Figure 3. Overview of steps used to prepare the soldiers’ head extracts. Step 01: 20 termites soldiers were taken from their respective colonies; Step 02: the soldiers were anesthetized on ice and dissected into the head and rest of body; Step 03: the soldiers’ heads were cut from the base of the neck to the nasus; Step 04: the heads were placed into hexane (10 μ L per head) for 24 h at ≈2.4 C; Step 05: the resulting extract was separated from the termite heads with the help of a microsyringe; Step 06: a known aliquot of this extract was collected from its initial volume, the aliquot being proportional to the amount of soldier heads we wanted to apply; Step 07: the aliquot was offered to a given termite group in a given assay. Assays are detailed in Table 1.
Data 04 00087 g003
Table 1. Overview of stimuli at which termites were exposed to. Nest—the identification of the nest from which the termite group was collected. The nest identity code followed the sequence “nnncccyyyy”, where nnn = nest sequential number used as field label; ccc = initials of collector (name and surname); yyyy = year in which the nest was taken from the field to the lab. Stimulus—the kind of stimulus applied to each termite group, where “A” is air; “AP” is air + filter paper; “APH” is air + paper + hexane, and “APE” is air + paper + extract. Injection time—the time (s) at which the stimulus was injected. Aliquot applied—the proportional volume of hexane or extract applied at each assay. Head equivalence—how many heads of soldiers the aliquot corresponds to. Missing values are indicated by a dash.
Table 1. Overview of stimuli at which termites were exposed to. Nest—the identification of the nest from which the termite group was collected. The nest identity code followed the sequence “nnncccyyyy”, where nnn = nest sequential number used as field label; ccc = initials of collector (name and surname); yyyy = year in which the nest was taken from the field to the lab. Stimulus—the kind of stimulus applied to each termite group, where “A” is air; “AP” is air + filter paper; “APH” is air + paper + hexane, and “APE” is air + paper + extract. Injection time—the time (s) at which the stimulus was injected. Aliquot applied—the proportional volume of hexane or extract applied at each assay. Head equivalence—how many heads of soldiers the aliquot corresponds to. Missing values are indicated by a dash.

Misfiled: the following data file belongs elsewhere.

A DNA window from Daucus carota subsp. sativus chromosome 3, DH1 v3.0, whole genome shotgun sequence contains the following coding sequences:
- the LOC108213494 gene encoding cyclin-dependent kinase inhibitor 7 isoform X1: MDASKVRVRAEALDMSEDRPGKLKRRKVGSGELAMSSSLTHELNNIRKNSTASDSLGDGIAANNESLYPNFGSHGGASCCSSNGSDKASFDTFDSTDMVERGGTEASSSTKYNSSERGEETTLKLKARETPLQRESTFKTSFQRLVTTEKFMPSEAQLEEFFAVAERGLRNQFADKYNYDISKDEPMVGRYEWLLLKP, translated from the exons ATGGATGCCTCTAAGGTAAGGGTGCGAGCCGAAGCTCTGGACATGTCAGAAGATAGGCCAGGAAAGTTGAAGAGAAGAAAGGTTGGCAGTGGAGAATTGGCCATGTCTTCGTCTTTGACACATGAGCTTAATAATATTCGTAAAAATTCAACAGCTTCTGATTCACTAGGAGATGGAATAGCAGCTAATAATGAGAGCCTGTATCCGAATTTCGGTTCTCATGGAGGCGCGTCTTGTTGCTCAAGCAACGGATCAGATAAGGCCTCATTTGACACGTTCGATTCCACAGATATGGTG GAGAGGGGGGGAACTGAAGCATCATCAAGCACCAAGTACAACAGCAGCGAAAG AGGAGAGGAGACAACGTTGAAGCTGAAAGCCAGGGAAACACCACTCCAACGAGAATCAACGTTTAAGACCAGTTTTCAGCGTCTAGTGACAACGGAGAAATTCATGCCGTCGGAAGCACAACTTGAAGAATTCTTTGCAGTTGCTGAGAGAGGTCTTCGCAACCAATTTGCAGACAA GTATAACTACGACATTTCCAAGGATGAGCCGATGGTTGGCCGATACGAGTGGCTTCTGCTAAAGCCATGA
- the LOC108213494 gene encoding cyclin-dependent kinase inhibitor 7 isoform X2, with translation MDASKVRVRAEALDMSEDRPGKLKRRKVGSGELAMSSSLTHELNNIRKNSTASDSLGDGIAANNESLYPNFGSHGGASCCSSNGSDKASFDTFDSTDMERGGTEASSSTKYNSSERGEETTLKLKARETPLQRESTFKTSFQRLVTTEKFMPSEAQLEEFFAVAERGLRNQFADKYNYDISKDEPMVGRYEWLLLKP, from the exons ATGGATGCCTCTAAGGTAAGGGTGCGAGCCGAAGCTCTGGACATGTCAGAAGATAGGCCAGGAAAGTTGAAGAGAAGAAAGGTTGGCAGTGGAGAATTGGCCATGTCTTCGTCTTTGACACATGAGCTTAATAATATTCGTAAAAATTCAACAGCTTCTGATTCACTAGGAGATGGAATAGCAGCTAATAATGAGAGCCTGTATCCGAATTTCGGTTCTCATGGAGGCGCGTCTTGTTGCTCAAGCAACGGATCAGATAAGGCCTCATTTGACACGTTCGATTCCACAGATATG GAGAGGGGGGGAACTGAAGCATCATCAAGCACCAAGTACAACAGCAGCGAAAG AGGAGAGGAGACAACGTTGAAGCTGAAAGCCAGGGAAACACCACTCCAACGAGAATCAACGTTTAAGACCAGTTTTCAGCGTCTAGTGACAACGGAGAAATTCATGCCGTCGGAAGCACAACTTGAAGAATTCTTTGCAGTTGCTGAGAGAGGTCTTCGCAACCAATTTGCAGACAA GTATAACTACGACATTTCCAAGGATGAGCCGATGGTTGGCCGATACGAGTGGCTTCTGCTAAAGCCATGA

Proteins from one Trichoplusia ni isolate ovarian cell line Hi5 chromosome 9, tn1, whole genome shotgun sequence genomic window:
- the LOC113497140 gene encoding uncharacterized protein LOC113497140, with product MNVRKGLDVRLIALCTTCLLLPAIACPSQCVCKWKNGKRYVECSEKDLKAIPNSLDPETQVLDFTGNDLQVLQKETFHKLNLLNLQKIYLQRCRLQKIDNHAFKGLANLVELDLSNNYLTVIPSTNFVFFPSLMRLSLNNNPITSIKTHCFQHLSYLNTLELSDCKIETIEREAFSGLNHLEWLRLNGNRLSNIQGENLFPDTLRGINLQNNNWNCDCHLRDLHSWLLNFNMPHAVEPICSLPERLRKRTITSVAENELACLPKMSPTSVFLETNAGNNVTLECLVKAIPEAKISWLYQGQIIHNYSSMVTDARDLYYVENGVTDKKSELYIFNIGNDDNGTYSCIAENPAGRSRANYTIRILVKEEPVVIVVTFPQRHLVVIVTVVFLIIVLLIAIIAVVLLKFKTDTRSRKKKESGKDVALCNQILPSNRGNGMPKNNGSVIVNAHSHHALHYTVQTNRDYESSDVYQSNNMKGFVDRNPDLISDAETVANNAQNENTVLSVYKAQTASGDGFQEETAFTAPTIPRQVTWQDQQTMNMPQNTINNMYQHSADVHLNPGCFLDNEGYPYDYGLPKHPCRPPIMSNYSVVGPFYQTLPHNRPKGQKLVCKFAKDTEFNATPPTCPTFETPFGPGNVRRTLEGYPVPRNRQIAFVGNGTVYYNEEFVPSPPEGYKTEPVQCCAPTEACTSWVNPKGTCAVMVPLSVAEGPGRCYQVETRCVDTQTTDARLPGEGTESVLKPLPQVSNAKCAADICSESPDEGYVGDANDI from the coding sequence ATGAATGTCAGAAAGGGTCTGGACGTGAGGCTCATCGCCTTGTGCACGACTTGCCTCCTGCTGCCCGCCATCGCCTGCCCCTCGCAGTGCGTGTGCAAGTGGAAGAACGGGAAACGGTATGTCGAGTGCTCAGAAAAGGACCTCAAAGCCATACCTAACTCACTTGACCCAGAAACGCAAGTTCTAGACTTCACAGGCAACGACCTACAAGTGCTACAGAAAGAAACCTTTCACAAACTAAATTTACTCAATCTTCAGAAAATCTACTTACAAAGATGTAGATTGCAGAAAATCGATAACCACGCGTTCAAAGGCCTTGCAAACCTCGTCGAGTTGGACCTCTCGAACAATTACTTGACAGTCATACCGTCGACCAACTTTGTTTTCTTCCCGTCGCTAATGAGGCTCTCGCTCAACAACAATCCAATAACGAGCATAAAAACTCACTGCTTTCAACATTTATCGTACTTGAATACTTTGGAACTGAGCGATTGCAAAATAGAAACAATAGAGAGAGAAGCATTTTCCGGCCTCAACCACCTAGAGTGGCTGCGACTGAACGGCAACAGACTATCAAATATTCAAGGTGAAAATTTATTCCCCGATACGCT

NestStimulusInjection Time (s)Aliquot Applied (μL)Head Equivalence
N01YCC2017A1200.000
AP1200.000
APH1203.260
APE1203.261
N02YCC2017A1220.000
AP1200.000
APH1206.690
APE1226.693
N03YCC2017A1200.000
AP1200.000
APH12013.50
APE14013.55
N04YCC2017A1290.000
AP1200.000
APH12524.680
APE12324.687
N05YCC2017A1230.000
AP
APH12047.570
APE12347.579
N06YCC2017A1220.000
AP1200.000
APH1204.610
APE1204.611
N07YCC2017A1220.000
AP1440.000
APH12011.980
APE12011.983
N08YCC2017A1220.000
AP1200.000
APH12028.90
APE18028.95
N09YCC2017A1200.000
AP1200.000
APH12025.20
APE12325.27
N10YCC2017A1200.000
AP
APH12649.320
APE12249.329
N11YCC2017A1200.000
AP1200.000
APH1201.60
APE1201.61
N12YCC2017A1200.000
AP1200.000
APH12215.540
APE12015.543
N13YCC2017A1200.000
AP1200.000
APH12024.50
APE12024.55
N14YCC2017A1200.000
AP1200.000
APH11320.790
APE14120.797
N15YCC2017A1200.000
AP1200.000
APH14145.360
APE12045.369